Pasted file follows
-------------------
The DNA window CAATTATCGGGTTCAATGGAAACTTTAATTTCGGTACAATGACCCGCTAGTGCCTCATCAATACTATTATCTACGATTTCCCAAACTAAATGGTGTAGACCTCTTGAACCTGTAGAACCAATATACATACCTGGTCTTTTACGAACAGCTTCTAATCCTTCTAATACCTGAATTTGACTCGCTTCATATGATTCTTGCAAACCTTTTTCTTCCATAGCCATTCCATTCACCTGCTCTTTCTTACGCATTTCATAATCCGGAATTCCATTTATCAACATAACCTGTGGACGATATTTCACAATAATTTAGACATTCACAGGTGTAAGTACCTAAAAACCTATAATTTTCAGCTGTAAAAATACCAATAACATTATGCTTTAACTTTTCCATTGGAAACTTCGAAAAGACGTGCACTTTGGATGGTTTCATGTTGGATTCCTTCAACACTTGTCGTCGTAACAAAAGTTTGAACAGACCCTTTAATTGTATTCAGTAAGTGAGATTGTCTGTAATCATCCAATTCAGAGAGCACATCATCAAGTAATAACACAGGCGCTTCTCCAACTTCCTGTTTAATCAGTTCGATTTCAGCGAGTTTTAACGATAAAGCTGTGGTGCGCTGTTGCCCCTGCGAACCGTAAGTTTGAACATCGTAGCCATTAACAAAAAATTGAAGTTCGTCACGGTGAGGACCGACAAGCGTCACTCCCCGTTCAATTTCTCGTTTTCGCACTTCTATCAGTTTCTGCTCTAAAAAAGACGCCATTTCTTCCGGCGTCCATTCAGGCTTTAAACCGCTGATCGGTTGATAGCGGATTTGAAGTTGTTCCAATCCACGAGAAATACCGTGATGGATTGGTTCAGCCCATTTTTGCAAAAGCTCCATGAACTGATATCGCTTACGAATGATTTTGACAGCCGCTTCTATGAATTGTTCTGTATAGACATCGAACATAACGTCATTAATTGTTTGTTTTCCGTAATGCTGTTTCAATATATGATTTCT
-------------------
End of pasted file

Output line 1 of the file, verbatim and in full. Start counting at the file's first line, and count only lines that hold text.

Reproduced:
The DNA window CAATTATCGGGTTCAATGGAAACTTTAATTTCGGTACAATGACCCGCTAGTGCCTCATCAATACTATTATCTACGATTTCCCAAACTAAATGGTGTAGACCTCTTGAACCTGTAGAACCAATATACATACCTGGTCTTTTACGAACAGCTTCTAATCCTTCTAATACCTGAATTTGACTCGCTTCATATGATTCTTGCAAACCTTTTTCTTCCATAGCCATTCCATTCACCTGCTCTTTCTTACGCATTTCATAATCCGGAATTCCATTTATCAACATAACCTGTGGACGATATTTCACAATAATTTAGACATTCACAGGTGTAAGTACCTAAAAACCTATAATTTTCAGCTGTAAAAATACCAATAACATTATGCTTTAACTTTTCCATTGGAAACTTCGAAAAGACGTGCACTTTGGATGGTTTCATGTTGGATTCCTTCAACACTTGTCGTCGTAACAAAAGTTTGAACAGACCCTTTAATTGTATTCAGTAAGTGAGATTGTCTGTAATCATCCAATTCAGAGAGCACATCATCAAGTAATAACACAGGCGCTTCTCCAACTTCCTGTTTAATCAGTTCGATTTCAGCGAGTTTTAACGATAAAGCTGTGGTGCGCTGTTGCCCCTGCGAACCGTAAGTTTGAACATCGTAGCCATTAACAAAAAATTGAAGTTCGTCACGGTGAGGACCGACAAGCGTCACTCCCCGTTCAATTTCTCGTTTTCGCACTTCTATCAGTTTCTGCTCTAAAAAAGACGCCATTTCTTCCGGCGTCCATTCAGGCTTTAAACCGCTGATCGGTTGATAGCGGATTTGAAGTTGTTCCAATCCACGAGAAATACCGTGATGGATTGGTTCAGCCCATTTTTGCAAAAGCTCCATGAACTGATATCGCTTACGAATGATTTTGACAGCCGCTTCTATGAATTGTTCTGTATAGACATCGAACATAACGTCATTAATTGTTTGTTTTCCGTAATGCTGTTTCAATATATGATTTCT